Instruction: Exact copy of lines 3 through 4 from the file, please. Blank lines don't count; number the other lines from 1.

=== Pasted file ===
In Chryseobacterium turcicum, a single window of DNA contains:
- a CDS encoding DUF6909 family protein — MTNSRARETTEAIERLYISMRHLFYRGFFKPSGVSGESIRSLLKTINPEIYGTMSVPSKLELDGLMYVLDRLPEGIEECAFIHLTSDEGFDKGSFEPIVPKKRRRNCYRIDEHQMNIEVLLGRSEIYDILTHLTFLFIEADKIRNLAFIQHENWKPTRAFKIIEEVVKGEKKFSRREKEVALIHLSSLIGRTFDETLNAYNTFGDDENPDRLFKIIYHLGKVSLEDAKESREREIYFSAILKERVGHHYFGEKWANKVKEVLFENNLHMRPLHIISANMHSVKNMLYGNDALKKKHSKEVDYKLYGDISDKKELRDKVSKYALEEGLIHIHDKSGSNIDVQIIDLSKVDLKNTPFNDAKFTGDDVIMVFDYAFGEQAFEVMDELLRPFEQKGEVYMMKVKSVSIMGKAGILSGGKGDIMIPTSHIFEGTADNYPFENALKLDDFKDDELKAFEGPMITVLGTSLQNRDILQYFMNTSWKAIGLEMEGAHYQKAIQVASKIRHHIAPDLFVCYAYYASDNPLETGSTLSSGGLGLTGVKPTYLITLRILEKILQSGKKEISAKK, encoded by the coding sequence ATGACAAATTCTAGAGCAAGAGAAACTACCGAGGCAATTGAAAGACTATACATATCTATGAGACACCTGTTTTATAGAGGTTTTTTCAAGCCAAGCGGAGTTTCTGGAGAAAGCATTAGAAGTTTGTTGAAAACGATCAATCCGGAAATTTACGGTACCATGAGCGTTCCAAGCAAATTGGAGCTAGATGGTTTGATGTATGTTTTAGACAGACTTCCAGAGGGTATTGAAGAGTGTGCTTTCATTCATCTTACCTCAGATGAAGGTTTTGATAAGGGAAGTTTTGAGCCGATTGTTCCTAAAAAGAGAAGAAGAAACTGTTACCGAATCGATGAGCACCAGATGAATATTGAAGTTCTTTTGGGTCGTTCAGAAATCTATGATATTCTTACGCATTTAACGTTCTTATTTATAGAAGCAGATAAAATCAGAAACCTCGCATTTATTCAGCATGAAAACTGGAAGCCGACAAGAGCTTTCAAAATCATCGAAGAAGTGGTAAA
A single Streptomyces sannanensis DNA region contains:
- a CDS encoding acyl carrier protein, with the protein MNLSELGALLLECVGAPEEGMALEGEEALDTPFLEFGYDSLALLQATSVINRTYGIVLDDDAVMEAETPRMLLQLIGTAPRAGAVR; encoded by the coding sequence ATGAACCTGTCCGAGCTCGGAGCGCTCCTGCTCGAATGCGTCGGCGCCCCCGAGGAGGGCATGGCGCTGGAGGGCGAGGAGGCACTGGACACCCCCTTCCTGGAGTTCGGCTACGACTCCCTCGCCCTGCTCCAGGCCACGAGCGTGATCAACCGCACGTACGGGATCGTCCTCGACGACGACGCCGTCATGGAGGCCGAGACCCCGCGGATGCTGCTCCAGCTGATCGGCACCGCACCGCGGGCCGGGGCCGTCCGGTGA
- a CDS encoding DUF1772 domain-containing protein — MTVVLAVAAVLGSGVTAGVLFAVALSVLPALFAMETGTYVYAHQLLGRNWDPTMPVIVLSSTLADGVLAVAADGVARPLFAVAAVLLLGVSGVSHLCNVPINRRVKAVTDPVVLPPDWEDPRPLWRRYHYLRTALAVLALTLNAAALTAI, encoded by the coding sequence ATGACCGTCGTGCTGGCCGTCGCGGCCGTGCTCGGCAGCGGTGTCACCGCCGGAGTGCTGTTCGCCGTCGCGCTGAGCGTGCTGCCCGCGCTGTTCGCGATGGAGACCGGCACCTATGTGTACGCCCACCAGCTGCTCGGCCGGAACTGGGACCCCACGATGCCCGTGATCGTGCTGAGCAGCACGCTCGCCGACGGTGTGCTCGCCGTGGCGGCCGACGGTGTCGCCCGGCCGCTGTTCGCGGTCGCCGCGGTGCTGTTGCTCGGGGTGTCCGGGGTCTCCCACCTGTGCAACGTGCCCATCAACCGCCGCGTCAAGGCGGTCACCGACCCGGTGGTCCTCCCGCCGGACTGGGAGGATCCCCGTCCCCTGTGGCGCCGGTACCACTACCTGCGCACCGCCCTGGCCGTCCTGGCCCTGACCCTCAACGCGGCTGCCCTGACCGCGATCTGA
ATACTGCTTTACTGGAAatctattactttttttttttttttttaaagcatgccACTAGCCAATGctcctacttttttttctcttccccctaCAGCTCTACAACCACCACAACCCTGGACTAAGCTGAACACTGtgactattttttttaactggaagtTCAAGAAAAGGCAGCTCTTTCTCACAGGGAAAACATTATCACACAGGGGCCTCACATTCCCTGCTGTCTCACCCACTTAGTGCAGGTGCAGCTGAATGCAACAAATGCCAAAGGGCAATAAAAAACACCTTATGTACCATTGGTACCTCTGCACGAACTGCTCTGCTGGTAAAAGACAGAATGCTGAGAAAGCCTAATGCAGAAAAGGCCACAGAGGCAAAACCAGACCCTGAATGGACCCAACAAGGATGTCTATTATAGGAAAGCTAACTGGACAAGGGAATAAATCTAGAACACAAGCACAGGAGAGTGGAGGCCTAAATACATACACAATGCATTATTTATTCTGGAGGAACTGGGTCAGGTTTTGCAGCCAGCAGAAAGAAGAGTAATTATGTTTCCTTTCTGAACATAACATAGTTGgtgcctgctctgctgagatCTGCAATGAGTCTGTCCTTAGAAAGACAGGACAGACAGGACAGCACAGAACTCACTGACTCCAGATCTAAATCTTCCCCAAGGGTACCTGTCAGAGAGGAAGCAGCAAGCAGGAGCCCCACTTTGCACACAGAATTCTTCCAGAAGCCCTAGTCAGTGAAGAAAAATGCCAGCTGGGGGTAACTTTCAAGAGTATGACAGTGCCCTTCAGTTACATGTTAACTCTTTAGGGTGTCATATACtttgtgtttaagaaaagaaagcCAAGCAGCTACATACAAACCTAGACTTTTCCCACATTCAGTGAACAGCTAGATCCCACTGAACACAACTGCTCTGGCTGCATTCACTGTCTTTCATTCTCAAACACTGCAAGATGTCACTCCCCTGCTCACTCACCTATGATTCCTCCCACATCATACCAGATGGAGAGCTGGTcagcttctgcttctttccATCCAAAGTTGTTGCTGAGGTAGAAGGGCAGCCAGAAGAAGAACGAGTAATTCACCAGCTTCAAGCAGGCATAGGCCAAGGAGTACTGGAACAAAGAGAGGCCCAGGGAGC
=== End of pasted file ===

A single Streptomyces sannanensis DNA region contains:
- a CDS encoding acyl carrier protein, with the protein MNLSELGALLLECVGAPEEGMALEGEEALDTPFLEFGYDSLALLQATSVINRTYGIVLDDDAVMEAETPRMLLQLIGTAPRAGAVR; encoded by the coding sequence ATGAACCTGTCCGAGCTCGGAGCGCTCCTGCTCGAATGCGTCGGCGCCCCCGAGGAGGGCATGGCGCTGGAGGGCGAGGAGGCACTGGACACCCCCTTCCTGGAGTTCGGCTACGACTCCCTCGCCCTGCTCCAGGCCACGAGCGTGATCAACCGCACGTACGGGATCGTCCTCGACGACGACGCCGTCATGGAGGCCGAGACCCCGCGGATGCTGCTCCAGCTGATCGGCACCGCACCGCGGGCCGGGGCCGTCCGGTGA